Most of his bandmates came from dysfunctional families. They met in their teens, drawn together by fashion and music.
“During that period, pretty much everyone looked like Kevin Keegan. It was a flamboyant time for clothes and indeed hair. The band was just something to do.
“We were hanging around in a pub called the Hope & Anchor in the Angel [north London] and it was a very fertile music scene in the mid-Seventies with what they now call ‘pub rock’.
“There were lots of great bands like Dr Feelgood and Ian Dury’s first band.”
Suggs didn’t actually play an instrument. It was only when he started singing See You Later Alligator, as he and his mates piled out of the cinema after watching American Graffiti, that anyone realised he could sing – and he was in.
They’d watch Top Of The Pops, thinking they could do better. And they did. Out came the pork pie hats, fezzes and sharp suits, and the rest is history. They enjoyed 20 hit singles in eight years.
When they split, Suggs was only 25, and thought it was the end of his life.
“It felt like my career was over. I didn’t even feel like a singer. I was just the frontman of Madness with my mates. It was a scary time.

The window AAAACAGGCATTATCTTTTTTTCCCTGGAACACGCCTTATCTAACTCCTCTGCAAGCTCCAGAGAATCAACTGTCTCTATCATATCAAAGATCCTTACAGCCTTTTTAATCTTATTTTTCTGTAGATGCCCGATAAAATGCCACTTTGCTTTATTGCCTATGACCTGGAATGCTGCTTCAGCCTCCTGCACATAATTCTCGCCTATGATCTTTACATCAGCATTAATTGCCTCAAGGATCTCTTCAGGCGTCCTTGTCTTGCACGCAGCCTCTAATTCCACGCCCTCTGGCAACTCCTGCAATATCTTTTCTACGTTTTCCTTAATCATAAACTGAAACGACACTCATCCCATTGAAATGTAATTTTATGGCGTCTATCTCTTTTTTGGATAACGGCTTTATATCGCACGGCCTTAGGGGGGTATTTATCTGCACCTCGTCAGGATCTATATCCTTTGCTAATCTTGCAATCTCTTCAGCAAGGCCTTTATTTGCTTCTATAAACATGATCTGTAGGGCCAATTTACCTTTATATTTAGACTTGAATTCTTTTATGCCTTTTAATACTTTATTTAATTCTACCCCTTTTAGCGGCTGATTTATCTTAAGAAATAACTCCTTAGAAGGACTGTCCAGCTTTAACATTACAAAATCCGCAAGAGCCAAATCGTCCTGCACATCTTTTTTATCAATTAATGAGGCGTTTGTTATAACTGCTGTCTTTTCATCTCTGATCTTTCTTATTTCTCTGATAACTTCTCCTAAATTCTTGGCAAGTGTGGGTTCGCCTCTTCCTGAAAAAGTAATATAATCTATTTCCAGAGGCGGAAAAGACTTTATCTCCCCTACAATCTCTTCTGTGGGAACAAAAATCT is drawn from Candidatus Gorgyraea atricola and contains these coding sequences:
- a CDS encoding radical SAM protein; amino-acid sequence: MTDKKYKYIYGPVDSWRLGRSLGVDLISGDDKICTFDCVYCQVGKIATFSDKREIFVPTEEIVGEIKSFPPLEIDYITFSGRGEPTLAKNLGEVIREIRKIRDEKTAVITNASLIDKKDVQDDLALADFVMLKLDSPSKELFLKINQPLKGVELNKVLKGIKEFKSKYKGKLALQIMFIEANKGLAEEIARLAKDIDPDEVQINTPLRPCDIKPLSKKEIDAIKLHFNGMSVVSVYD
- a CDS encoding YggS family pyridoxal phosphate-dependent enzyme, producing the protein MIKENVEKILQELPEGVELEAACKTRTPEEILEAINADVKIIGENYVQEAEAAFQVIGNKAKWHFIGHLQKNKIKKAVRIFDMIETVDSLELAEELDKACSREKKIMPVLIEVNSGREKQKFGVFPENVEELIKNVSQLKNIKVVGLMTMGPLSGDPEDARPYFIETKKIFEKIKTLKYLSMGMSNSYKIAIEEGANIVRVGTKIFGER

“I went to see a psychotherapist. I was really freaked out. I’d been in the band since I was 16 and we’d been together all the time. My life had been concentrated because of the whole explosion of the success of Madness.
“I only went to see the psychotherapist four times. He said things like, ‘You’re scared and you’ve every right to be. You don’t know what’s round the corner’. It was a very hard time.”
In retrospect, the break did them good, he reflects. “We never saw ourselves as pop stars, and it was good for all of us to get back to our roots and do something outside pop music.”
He went on to forge a new career as a DJ, actor and TV presenter, but kept in touch with the lads, and in 1992 they reformed, after a one-off gig attracted some 75,000 people.
In the last five years, their popularity has reached new heights, partly due to the internet, with young audiences introduced to Madness on YouTube.
Meanwhile, his one-man shows continue, with dates in December and throughout 2014 (www.suggslive.com).
And, of course, Madness prevails.
“We’re more excited about what we’re doing now than we were in the Eighties. We’re back in the frame. The plan is to make another album next year and do a really big Christmas tour,” says Suggs.
“There’s still a chance for us to do pop music without being seen as old fools.”
:: That Close by Suggs is published by Quercus, priced £20. Available now